CRANE Juvenile : ML3928 .L33 2006

  • Storm Coming! by Audrey Baird and illustrated by Patrick O’Brien


Storm Coming! is a book about the signs of an impending storm about to hit. Each page has a colorful picture and a poem to go with what’s going on in the picture.

*This is a great book to pair with the fourth movement of Beethoven’s Pastoral Symphony. Students can make a rain storm soundscape to go with the book and then listen to Beethoven’s music and compare/contrast the two.

  • Peter and the Wolf by Michèle Lemieux

external image 9780688098469.jpg
This book is the story of Peter and the Wolf, which is associated with the piece of the same name by Sergi Prokofiev. The story follows a boy who wants to hunt down the ominous wolf, but his grandfather will not let him. He gets tied up in the hunt with a duck, a cat, and a bird, and danger ensues. Hunters some in to save the day. This can be a great teaching tool to talk to students about motives and themes, and also how music can tell a story.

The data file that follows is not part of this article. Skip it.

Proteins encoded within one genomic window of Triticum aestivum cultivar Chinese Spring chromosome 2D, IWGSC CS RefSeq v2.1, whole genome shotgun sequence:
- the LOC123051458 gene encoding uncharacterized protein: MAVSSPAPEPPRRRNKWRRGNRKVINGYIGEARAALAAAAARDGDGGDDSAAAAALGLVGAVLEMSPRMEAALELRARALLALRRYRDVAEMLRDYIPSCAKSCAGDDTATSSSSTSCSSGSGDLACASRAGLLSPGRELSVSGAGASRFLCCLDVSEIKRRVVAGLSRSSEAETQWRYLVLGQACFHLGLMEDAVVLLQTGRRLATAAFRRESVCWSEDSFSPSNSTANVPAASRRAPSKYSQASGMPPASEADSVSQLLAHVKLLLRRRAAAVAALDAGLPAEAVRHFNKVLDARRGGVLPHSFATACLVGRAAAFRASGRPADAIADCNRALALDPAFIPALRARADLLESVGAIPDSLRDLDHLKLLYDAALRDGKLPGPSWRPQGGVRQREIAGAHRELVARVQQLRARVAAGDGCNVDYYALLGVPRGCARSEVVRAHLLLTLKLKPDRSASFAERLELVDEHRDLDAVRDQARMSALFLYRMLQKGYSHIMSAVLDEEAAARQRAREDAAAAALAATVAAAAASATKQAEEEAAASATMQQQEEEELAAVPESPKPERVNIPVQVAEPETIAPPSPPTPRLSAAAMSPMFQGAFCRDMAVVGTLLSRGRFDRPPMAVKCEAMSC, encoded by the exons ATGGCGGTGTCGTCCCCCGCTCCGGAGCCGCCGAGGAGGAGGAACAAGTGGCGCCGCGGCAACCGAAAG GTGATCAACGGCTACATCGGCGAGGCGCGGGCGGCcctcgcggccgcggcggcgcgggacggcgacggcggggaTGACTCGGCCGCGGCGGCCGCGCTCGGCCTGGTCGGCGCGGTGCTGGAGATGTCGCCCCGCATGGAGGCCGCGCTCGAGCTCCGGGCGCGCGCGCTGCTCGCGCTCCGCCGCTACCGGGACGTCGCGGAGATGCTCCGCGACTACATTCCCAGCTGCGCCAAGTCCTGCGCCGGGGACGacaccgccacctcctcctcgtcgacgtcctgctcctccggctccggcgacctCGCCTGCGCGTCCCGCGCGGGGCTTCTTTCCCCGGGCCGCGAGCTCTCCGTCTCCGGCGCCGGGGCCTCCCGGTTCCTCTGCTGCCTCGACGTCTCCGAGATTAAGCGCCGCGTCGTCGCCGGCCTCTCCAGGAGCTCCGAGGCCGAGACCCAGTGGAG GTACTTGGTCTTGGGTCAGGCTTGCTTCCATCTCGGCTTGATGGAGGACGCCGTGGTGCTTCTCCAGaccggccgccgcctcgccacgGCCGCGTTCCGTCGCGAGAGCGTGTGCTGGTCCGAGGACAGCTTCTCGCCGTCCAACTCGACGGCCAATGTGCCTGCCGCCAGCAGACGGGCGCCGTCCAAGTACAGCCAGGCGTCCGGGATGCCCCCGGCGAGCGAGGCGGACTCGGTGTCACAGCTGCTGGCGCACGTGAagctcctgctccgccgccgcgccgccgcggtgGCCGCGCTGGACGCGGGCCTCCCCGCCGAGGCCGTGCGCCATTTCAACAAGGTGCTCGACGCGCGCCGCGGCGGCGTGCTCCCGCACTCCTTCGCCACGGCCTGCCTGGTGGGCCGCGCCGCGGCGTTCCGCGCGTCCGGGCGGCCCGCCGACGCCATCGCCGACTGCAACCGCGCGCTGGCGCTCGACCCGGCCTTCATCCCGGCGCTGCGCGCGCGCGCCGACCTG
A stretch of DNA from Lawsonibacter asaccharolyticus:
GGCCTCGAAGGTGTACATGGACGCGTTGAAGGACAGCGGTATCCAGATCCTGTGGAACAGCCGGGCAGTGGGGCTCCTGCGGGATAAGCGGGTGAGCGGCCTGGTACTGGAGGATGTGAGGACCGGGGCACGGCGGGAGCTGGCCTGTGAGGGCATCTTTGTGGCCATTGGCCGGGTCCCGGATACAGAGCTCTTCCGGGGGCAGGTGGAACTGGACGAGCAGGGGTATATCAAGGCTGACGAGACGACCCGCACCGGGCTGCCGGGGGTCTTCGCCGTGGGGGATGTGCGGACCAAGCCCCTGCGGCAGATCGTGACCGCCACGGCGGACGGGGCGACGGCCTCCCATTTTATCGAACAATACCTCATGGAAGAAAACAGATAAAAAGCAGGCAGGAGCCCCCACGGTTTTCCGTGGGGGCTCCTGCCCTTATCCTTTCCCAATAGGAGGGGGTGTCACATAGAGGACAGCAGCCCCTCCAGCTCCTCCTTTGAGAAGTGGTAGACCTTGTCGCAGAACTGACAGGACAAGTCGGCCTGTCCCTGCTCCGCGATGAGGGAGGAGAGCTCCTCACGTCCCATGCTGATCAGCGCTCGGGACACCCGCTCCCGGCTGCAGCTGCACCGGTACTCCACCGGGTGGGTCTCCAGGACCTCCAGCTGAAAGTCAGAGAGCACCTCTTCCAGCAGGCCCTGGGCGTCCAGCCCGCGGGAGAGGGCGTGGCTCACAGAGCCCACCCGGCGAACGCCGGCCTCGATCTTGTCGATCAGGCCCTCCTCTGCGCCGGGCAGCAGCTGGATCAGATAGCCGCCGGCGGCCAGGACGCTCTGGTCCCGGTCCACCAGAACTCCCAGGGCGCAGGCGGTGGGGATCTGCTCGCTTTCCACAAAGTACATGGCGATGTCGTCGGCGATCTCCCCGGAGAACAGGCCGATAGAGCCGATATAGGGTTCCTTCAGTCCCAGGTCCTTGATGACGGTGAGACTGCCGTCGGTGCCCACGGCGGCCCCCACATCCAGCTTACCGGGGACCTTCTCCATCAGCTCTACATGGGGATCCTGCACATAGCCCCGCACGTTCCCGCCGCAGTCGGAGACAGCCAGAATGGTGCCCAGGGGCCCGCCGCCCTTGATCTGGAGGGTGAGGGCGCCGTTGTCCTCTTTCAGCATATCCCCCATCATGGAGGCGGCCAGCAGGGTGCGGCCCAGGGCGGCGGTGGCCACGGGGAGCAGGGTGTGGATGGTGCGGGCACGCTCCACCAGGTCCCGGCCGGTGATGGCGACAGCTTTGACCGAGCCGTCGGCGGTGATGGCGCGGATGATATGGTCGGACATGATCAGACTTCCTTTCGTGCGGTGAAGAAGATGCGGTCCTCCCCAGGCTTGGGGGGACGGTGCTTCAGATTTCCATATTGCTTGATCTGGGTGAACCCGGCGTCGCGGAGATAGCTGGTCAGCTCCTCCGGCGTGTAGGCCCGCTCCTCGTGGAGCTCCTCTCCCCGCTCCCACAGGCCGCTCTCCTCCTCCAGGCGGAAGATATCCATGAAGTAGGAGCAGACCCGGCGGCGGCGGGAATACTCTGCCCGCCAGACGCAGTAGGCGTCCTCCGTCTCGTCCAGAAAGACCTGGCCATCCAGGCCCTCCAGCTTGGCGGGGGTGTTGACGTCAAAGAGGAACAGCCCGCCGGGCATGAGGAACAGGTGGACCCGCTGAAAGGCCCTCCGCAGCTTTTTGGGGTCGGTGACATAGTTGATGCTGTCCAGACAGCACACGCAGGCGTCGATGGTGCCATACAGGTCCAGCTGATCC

*In my lesson plans, after we talk about the piece associated with the story, I have the students compose their own motives and themes to go with the book.

  • Jumanji by Chris Van Allsburg

external image 6-4-Jumanji.png

This is the classic story of Jumanji, a game found by Peter and Judy. The book tells of what happens to these children as a result of their finding the game, and all the madness that ensues. Children will find this book both engaging and exciting.

*I paired this book with the fifth movement of Hector Berlioz’s Symphonie Fantastique. Reading the book with the musi
c in the background is an effective way to introduce to the students how music can affect stories even if one wasn’t necessarily written for the other. After using the music with the book, I would discuss with the students what the music is actually portraying.

  • Flotsam by David Wiesner

external image flotsam.jpg